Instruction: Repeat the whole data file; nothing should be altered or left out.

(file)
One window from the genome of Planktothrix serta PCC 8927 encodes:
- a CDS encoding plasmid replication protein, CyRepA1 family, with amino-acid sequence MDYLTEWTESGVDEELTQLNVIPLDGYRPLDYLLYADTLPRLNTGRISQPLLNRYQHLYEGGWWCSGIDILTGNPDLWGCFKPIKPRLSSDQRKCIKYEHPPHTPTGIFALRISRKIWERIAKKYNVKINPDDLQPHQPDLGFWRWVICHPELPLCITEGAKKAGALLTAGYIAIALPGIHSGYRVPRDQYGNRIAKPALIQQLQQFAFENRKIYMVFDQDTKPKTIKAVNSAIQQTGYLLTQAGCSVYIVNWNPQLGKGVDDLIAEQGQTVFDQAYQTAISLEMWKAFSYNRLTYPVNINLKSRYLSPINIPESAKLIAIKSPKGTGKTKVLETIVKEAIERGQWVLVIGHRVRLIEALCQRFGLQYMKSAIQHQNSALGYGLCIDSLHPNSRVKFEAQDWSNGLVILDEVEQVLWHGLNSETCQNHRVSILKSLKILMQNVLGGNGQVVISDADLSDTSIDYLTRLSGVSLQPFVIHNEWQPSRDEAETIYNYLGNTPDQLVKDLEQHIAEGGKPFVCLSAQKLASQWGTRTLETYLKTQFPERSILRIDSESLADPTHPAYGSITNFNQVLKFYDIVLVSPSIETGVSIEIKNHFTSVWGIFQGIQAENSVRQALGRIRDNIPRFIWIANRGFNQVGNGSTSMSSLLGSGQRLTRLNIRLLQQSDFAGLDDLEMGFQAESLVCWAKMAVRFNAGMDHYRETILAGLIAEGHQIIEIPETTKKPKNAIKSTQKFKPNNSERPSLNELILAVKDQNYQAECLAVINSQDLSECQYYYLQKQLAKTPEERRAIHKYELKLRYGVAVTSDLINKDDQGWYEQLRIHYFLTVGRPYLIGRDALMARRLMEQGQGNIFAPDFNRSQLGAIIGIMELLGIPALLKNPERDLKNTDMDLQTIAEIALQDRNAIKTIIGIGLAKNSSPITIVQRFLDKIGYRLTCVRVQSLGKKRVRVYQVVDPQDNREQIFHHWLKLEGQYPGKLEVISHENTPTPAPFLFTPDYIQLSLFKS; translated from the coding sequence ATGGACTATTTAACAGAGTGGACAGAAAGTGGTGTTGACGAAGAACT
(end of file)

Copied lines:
One window from the genome of Planktothrix serta PCC 8927 encodes:
- a CDS encoding plasmid replication protein, CyRepA1 family, with amino-acid sequence MDYLTEWTESGVDEELTQLNVIPLDGYRPLDYLLYADTLPRLNTGRISQPLLNRYQHLYEGGWWCSGIDILTGNPDLWGCFKPIKPRLSSDQRKCIKYEHPPHTPTGIFALRISRKIWERIAKKYNVKINPDDLQPHQPDLGFWRWVICHPELPLCITEGAKKAGALLTAGYIAIALPGIHSGYRVPRDQYGNRIAKPALIQQLQQFAFENRKIYMVFDQDTKPKTIKAVNSAIQQTGYLLTQAGCSVYIVNWNPQLGKGVDDLIAEQGQTVFDQAYQTAISLEMWKAFSYNRLTYPVNINLKSRYLSPINIPESAKLIAIKSPKGTGKTKVLETIVKEAIERGQWVLVIGHRVRLIEALCQRFGLQYMKSAIQHQNSALGYGLCIDSLHPNSRVKFEAQDWSNGLVILDEVEQVLWHGLNSETCQNHRVSILKSLKILMQNVLGGNGQVVISDADLSDTSIDYLTRLSGVSLQPFVIHNEWQPSRDEAETIYNYLGNTPDQLVKDLEQHIAEGGKPFVCLSAQKLASQWGTRTLETYLKTQFPERSILRIDSESLADPTHPAYGSITNFNQVLKFYDIVLVSPSIETGVSIEIKNHFTSVWGIFQGIQAENSVRQALGRIRDNIPRFIWIANRGFNQVGNGSTSMSSLLGSGQRLTRLNIRLLQQSDFAGLDDLEMGFQAESLVCWAKMAVRFNAGMDHYRETILAGLIAEGHQIIEIPETTKKPKNAIKSTQKFKPNNSERPSLNELILAVKDQNYQAECLAVINSQDLSECQYYYLQKQLAKTPEERRAIHKYELKLRYGVAVTSDLINKDDQGWYEQLRIHYFLTVGRPYLIGRDALMARRLMEQGQGNIFAPDFNRSQLGAIIGIMELLGIPALLKNPERDLKNTDMDLQTIAEIALQDRNAIKTIIGIGLAKNSSPITIVQRFLDKIGYRLTCVRVQSLGKKRVRVYQVVDPQDNREQIFHHWLKLEGQYPGKLEVISHENTPTPAPFLFTPDYIQLSLFKS; translated from the coding sequence ATGGACTATTTAACAGAGTGGACAGAAAGTGGTGTTGACGAAGAACT